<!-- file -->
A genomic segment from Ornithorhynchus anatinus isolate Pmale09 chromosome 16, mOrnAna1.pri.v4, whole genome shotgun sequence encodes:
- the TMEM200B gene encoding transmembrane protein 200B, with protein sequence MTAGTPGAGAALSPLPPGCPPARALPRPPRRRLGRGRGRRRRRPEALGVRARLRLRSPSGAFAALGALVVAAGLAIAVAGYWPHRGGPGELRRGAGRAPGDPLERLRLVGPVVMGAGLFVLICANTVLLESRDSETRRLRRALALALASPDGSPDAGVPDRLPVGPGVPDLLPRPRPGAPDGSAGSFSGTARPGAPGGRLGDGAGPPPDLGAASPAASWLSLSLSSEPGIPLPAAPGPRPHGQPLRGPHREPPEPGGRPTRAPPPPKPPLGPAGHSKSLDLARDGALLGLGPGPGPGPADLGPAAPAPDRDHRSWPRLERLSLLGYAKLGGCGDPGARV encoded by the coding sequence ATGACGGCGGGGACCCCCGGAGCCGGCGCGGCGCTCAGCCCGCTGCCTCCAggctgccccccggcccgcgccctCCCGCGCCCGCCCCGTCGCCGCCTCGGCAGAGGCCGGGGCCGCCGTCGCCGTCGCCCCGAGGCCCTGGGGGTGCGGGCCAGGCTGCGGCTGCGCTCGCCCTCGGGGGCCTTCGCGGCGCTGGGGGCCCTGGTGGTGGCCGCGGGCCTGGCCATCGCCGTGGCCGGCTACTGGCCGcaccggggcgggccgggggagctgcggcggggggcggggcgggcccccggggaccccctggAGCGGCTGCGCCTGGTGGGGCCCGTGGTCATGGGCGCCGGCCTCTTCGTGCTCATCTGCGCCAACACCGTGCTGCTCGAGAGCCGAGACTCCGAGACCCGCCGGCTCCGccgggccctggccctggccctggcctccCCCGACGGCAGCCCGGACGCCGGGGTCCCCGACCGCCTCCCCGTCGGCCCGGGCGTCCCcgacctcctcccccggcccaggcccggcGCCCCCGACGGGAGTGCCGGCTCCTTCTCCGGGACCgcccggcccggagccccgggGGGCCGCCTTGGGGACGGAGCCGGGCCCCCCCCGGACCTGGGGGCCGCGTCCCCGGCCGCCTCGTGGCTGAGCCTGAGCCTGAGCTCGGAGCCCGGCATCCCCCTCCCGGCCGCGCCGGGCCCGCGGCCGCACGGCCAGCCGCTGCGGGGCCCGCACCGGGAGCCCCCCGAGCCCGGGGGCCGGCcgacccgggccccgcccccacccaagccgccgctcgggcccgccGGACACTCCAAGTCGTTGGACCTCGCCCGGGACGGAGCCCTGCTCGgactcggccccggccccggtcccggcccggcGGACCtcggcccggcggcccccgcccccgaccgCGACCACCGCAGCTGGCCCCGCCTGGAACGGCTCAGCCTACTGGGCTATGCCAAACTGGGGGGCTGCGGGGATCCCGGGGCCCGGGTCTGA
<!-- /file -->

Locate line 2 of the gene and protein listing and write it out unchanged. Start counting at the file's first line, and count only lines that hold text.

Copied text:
- the TMEM200B gene encoding transmembrane protein 200B, with protein sequence MTAGTPGAGAALSPLPPGCPPARALPRPPRRRLGRGRGRRRRRPEALGVRARLRLRSPSGAFAALGALVVAAGLAIAVAGYWPHRGGPGELRRGAGRAPGDPLERLRLVGPVVMGAGLFVLICANTVLLESRDSETRRLRRALALALASPDGSPDAGVPDRLPVGPGVPDLLPRPRPGAPDGSAGSFSGTARPGAPGGRLGDGAGPPPDLGAASPAASWLSLSLSSEPGIPLPAAPGPRPHGQPLRGPHREPPEPGGRPTRAPPPPKPPLGPAGHSKSLDLARDGALLGLGPGPGPGPADLGPAAPAPDRDHRSWPRLERLSLLGYAKLGGCGDPGARV encoded by the coding sequence ATGACGGCGGGGACCCCCGGAGCCGGCGCGGCGCTCAGCCCGCTGCCTCCAggctgccccccggcccgcgccctCCCGCGCCCGCCCCGTCGCCGCCTCGGCAGAGGCCGGGGCCGCCGTCGCCGTCGCCCCGAGGCCCTGGGGGTGCGGGCCAGGCTGCGGCTGCGCTCGCCCTCGGGGGCCTTCGCGGCGCTGGGGGCCCTGGTGGTGGCCGCGGGCCTGGCCATCGCCGTGGCCGGCTACTGGCCGcaccggggcgggccgggggagctgcggcggggggcggggcgggcccccggggaccccctggAGCGGCTGCGCCTGGTGGGGCCCGTGGTCATGGGCGCCGGCCTCTTCGTGCTCATCTGCGCCAACACCGTGCTGCTCGAGAGCCGAGACTCCGAGACCCGCCGGCTCCGccgggccctggccctggccctggcctccCCCGACGGCAGCCCGGACGCCGGGGTCCCCGACCGCCTCCCCGTCGGCCCGGGCGTCCCcgacctcctcccccggcccaggcccggcGCCCCCGACGGGAGTGCCGGCTCCTTCTCCGGGACCgcccggcccggagccccgggGGGCCGCCTTGGGGACGGAGCCGGGCCCCCCCCGGACCTGGGGGCCGCGTCCCCGGCCGCCTCGTGGCTGAGCCTGAGCCTGAGCTCGGAGCCCGGCATCCCCCTCCCGGCCGCGCCGGGCCCGCGGCCGCACGGCCAGCCGCTGCGGGGCCCGCACCGGGAGCCCCCCGAGCCCGGGGGCCGGCcgacccgggccccgcccccacccaagccgccgctcgggcccgccGGACACTCCAAGTCGTTGGACCTCGCCCGGGACGGAGCCCTGCTCGgactcggccccggccccggtcccggcccggcGGACCtcggcccggcggcccccgcccccgaccgCGACCACCGCAGCTGGCCCCGCCTGGAACGGCTCAGCCTACTGGGCTATGCCAAACTGGGGGGCTGCGGGGATCCCGGGGCCCGGGTCTGA